Associated PressWorkers protested outside Yahoo! CEO Marissa Mayer's residence earlier this week.

Associated PressWorkers protested outside Yahoo! CEO Marissa Mayer's residence earlier this week.

Walmart protest targets Bay Area board member

There are no Walmart stores in San Francisco, yet four members of the company’s board of directors are Bay Area residents. So May 29, a group of workers assembled outside the San Francisco residence of Yahoo! CEO Marissa Mayer, a Walmart director.

The workers were gearing up to join roughly 100 members of OUR Walmart in going on strike and caravanning to Bentonville, AR, where the retailer will hold its annual shareholder meeting June 7. The group’s concerns include giving employees the option of working full-time, and providing a level of wages and benefits that ensures employees aren’t forced to rely on government assistance to get by.

Dominic Ware, who said he works part-time at a Walmart in San Leandro and earns $8.65 an hour, stays with his grandmother, since his paycheck alone won’t cover rent and provide for his daughter. He estimated that roughly half his earnings go directly back to Walmart, where he buys groceries and other items.

The protest outside Mayer’s penthouse was timed to coincide with the start of the strike and caravan, but some organizers with San Francisco’s chapter of Jobs with Justice were there to call attention to Walmart’s ties to a factory building that collapsed in Bangladesh last month, killing 1,100 workers. Now, activists with the Bangladesh Center for Worker Solidarity are calling on Walmart to sign onto a legally binding safety accord to ensure higher levels of maintenance at facilities similar to Rana Plaza.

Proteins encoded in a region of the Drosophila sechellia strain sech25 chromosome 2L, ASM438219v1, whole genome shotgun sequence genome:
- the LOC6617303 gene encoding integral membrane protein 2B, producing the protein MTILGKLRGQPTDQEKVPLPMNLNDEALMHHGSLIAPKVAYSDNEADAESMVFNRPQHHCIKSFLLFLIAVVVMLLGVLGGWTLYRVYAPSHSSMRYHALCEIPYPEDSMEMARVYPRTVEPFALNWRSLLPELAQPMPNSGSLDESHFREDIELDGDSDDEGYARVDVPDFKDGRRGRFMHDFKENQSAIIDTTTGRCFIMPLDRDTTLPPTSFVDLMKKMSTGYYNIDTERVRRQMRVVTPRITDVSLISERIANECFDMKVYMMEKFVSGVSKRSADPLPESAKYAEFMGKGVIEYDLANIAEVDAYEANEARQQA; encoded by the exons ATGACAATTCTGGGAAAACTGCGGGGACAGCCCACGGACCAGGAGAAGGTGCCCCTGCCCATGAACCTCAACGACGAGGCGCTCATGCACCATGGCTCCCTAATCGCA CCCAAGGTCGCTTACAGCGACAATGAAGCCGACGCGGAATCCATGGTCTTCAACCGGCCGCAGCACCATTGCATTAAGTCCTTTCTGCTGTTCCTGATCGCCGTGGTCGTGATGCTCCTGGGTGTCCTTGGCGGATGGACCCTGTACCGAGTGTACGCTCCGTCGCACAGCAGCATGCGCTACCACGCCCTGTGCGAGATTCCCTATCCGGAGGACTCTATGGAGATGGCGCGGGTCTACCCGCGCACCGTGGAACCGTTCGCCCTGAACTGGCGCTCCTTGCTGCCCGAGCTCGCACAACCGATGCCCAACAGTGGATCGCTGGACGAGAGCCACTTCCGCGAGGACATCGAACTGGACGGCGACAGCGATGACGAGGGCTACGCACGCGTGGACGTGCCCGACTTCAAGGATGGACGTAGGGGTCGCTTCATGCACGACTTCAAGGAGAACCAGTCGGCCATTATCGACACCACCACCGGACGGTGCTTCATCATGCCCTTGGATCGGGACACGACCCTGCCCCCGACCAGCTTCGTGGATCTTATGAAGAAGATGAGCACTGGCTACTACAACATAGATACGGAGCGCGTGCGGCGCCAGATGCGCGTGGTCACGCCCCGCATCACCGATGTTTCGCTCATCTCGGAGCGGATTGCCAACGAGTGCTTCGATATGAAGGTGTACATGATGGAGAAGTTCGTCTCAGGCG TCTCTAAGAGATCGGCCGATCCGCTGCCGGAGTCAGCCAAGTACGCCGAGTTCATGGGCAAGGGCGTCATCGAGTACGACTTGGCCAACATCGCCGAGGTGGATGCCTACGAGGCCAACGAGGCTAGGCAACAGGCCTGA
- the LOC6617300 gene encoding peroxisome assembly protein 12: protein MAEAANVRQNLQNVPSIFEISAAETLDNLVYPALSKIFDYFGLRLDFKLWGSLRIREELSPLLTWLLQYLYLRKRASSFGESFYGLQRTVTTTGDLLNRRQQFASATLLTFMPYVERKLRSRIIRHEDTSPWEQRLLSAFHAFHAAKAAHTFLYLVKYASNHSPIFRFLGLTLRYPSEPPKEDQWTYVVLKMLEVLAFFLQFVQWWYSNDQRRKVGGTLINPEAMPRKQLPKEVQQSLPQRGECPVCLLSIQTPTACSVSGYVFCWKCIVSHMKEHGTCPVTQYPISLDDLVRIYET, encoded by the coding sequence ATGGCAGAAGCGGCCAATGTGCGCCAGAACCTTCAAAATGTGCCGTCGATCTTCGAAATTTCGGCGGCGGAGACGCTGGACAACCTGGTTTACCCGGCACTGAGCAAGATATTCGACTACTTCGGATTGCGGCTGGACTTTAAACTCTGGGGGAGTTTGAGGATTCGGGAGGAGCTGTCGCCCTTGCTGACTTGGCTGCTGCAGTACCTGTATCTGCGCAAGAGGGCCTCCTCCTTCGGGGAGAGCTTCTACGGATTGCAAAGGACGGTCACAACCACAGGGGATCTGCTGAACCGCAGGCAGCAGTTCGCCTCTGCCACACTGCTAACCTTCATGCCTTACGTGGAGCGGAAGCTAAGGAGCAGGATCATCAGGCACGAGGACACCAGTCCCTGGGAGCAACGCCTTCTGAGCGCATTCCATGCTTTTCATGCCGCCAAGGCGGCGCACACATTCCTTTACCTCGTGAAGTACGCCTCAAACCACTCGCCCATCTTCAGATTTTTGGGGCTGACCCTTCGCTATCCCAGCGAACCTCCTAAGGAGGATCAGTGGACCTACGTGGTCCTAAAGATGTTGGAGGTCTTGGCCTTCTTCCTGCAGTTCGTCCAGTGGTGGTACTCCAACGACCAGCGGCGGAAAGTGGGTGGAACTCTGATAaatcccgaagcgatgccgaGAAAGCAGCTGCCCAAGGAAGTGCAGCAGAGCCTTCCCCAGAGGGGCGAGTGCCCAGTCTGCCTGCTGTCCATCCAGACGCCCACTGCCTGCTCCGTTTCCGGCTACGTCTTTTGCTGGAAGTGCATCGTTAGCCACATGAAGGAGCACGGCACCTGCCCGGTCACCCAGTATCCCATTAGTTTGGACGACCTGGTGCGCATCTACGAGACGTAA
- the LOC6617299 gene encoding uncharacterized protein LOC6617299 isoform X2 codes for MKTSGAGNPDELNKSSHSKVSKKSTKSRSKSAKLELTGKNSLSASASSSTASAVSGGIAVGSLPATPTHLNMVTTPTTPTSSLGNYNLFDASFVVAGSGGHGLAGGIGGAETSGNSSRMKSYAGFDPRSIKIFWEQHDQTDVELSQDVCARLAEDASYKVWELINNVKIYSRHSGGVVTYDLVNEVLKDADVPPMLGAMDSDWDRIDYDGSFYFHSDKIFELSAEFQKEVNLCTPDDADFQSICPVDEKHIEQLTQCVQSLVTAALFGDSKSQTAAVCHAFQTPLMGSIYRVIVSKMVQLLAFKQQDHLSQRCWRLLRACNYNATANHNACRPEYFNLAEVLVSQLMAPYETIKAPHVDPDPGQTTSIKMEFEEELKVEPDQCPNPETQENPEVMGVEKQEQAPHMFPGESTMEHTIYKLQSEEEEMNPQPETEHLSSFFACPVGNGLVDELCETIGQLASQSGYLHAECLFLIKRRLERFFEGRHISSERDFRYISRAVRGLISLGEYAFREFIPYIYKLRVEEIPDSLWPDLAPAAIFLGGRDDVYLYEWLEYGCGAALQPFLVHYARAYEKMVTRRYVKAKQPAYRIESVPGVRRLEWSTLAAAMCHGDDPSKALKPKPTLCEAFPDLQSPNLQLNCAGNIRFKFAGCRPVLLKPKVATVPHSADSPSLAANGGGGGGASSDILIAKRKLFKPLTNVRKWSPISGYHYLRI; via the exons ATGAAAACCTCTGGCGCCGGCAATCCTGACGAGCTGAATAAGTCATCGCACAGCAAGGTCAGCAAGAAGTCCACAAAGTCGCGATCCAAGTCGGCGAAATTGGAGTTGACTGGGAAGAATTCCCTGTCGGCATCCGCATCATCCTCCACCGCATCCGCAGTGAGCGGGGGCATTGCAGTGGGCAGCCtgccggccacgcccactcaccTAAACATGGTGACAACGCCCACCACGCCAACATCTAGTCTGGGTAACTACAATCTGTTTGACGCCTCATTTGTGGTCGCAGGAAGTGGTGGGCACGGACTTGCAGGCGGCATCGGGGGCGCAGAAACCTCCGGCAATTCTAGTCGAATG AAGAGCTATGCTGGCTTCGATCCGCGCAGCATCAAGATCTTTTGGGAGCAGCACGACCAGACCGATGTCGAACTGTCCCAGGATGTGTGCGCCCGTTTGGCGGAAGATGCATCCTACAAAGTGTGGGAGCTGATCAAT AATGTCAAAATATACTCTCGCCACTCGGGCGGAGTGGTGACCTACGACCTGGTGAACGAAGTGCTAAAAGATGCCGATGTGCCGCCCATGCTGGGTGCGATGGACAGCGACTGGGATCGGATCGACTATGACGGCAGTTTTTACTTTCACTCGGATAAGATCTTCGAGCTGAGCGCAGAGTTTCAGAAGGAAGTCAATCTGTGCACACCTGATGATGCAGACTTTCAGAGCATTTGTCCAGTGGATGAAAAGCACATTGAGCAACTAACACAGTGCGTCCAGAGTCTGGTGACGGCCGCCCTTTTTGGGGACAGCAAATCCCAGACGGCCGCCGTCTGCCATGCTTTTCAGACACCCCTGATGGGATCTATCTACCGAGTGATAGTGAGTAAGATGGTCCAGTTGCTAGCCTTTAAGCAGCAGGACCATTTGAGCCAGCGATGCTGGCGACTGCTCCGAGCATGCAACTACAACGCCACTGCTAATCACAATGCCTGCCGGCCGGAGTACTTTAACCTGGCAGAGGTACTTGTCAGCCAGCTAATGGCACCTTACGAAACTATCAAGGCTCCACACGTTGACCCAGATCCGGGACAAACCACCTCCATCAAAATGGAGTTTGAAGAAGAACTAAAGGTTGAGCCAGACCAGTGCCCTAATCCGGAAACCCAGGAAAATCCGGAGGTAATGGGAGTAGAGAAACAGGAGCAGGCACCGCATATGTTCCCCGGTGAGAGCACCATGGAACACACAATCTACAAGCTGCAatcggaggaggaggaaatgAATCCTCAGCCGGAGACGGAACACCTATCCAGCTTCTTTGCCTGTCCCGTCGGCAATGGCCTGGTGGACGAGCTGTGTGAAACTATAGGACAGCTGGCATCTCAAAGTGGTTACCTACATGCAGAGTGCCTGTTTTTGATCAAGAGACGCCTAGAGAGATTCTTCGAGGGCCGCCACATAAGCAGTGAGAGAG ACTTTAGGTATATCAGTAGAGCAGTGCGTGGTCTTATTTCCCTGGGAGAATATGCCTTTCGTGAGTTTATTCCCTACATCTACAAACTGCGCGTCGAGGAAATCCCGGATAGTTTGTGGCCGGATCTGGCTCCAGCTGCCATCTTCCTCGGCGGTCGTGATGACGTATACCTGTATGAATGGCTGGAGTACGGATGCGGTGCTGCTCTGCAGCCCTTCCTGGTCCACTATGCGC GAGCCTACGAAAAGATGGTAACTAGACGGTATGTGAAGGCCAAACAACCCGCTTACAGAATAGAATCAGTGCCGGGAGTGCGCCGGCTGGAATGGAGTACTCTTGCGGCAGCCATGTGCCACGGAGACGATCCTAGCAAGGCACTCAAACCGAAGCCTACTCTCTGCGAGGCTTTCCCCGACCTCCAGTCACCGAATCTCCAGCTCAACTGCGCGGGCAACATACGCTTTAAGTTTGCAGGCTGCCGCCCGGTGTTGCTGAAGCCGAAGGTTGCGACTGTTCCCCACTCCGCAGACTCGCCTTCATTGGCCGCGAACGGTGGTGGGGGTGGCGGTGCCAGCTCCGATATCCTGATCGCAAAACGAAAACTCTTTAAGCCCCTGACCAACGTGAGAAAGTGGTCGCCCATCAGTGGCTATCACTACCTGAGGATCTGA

Mayer isn’t the only Bay Area figure steering the nation’s largest private employer. Other board members include billionaire Jim Breyer, an initial investor in Facebook and cofounder of venture capital firm Accel Partners; Gregory Penner, son-in-law of Walmart board chair Rob Walton and an investor in dating website eHarmony; and Aida Alvarez, who chairs the Latino Community Foundation of San Francisco.

Bay Area NewsdevelopmentLocalMarissa MayerPlanningWalmart

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